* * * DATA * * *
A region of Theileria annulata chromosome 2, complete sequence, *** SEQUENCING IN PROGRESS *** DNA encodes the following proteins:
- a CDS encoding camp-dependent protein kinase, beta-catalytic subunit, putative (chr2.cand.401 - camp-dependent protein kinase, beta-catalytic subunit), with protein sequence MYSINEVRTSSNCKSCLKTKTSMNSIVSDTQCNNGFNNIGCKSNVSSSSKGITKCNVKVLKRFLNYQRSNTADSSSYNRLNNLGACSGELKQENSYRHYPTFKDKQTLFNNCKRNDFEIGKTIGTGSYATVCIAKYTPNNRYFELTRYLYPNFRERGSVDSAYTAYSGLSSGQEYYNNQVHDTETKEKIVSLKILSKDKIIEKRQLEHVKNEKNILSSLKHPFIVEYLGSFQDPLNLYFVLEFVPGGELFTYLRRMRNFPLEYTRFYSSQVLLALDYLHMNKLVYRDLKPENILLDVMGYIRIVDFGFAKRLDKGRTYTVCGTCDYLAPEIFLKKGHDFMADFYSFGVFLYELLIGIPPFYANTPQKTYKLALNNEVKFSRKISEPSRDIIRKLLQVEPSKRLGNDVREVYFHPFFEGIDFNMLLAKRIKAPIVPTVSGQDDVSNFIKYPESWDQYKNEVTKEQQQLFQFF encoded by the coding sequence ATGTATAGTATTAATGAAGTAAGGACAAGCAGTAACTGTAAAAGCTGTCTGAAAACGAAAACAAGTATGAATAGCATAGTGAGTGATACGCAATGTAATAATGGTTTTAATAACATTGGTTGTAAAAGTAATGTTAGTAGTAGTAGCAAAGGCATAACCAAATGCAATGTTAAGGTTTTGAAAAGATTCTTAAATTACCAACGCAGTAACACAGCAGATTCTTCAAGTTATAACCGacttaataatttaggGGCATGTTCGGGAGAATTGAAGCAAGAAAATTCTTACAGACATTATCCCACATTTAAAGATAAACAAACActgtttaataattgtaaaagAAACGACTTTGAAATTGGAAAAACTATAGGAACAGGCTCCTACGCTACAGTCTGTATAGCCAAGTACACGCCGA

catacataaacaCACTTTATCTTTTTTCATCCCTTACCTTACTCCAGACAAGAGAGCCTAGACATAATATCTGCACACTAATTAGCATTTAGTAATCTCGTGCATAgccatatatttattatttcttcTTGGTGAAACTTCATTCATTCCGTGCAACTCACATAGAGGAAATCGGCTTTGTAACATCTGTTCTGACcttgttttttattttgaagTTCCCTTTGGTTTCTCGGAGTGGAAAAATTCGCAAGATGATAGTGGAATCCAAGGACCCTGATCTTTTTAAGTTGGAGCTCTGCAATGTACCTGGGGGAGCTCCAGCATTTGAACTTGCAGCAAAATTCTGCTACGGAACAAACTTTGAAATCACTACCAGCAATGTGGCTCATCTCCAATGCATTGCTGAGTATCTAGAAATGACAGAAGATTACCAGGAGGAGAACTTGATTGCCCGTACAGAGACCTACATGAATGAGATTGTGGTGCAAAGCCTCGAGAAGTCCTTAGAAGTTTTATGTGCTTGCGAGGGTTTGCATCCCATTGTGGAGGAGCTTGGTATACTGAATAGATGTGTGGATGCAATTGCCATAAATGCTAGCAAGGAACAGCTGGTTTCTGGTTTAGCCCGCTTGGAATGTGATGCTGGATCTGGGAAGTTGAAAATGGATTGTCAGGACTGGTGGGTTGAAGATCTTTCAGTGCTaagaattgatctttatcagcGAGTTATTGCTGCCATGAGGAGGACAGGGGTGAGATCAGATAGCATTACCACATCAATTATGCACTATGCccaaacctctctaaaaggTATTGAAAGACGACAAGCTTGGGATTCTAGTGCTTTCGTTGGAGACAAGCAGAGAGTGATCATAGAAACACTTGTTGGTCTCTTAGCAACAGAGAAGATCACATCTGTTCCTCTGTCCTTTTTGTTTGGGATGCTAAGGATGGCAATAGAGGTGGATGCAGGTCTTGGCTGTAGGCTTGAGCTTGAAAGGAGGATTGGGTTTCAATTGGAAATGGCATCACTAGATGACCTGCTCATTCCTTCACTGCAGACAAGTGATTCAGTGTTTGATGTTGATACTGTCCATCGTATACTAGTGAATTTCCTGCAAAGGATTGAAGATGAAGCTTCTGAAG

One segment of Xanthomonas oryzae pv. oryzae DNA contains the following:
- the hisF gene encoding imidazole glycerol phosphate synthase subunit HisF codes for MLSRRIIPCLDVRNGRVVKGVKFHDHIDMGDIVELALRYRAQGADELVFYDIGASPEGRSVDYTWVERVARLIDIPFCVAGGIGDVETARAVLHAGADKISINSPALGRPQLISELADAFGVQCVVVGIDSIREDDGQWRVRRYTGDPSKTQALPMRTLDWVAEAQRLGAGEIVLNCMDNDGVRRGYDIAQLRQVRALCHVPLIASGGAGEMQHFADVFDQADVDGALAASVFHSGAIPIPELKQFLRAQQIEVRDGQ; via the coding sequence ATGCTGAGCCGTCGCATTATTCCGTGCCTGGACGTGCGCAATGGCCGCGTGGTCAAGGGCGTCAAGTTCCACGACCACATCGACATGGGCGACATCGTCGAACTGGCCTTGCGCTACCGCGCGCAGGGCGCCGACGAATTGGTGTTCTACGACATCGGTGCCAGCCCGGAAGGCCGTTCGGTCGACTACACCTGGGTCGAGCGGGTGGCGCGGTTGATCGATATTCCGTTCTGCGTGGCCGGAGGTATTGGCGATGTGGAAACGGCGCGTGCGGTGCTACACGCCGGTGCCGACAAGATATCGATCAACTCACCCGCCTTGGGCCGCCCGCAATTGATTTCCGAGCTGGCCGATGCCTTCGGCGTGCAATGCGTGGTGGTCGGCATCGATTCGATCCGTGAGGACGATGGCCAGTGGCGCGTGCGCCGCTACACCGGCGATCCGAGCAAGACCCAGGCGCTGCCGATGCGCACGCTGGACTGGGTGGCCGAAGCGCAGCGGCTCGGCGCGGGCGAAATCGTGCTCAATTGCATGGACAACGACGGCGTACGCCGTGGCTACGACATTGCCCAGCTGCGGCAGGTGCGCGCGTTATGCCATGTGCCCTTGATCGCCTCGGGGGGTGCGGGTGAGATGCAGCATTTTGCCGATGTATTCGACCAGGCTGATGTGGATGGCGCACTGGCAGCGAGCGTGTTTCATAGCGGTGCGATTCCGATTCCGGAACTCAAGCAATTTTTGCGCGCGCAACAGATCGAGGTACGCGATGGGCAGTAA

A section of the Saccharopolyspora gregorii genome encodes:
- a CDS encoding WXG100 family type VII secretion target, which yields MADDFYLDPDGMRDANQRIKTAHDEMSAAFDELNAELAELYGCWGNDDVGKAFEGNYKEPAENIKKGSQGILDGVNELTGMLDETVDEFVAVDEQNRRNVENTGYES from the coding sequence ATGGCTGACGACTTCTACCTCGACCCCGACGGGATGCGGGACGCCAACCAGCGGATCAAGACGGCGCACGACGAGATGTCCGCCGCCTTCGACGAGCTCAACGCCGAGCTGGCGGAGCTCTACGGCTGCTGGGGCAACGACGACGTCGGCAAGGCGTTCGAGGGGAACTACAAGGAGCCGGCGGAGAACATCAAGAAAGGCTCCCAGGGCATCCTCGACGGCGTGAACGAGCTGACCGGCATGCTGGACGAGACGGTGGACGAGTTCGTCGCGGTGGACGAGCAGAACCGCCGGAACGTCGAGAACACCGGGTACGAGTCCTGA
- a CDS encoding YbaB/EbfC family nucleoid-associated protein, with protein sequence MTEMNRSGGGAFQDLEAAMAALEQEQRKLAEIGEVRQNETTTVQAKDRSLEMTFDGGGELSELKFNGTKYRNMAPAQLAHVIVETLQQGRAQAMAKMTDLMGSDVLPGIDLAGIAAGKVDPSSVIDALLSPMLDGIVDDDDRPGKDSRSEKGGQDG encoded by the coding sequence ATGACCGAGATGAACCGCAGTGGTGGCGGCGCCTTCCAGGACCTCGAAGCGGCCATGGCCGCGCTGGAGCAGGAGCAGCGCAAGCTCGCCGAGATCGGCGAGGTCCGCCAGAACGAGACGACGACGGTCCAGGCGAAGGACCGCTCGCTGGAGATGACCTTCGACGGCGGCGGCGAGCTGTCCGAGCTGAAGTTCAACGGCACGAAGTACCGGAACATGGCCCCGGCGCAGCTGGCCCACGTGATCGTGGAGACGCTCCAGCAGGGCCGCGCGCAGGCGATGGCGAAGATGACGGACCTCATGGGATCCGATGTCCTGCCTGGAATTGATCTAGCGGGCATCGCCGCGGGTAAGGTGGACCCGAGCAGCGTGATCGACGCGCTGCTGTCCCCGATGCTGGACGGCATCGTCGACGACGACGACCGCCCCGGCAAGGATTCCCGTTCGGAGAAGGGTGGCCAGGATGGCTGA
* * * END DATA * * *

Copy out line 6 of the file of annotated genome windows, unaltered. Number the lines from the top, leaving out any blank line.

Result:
A section of the Saccharopolyspora gregorii genome encodes: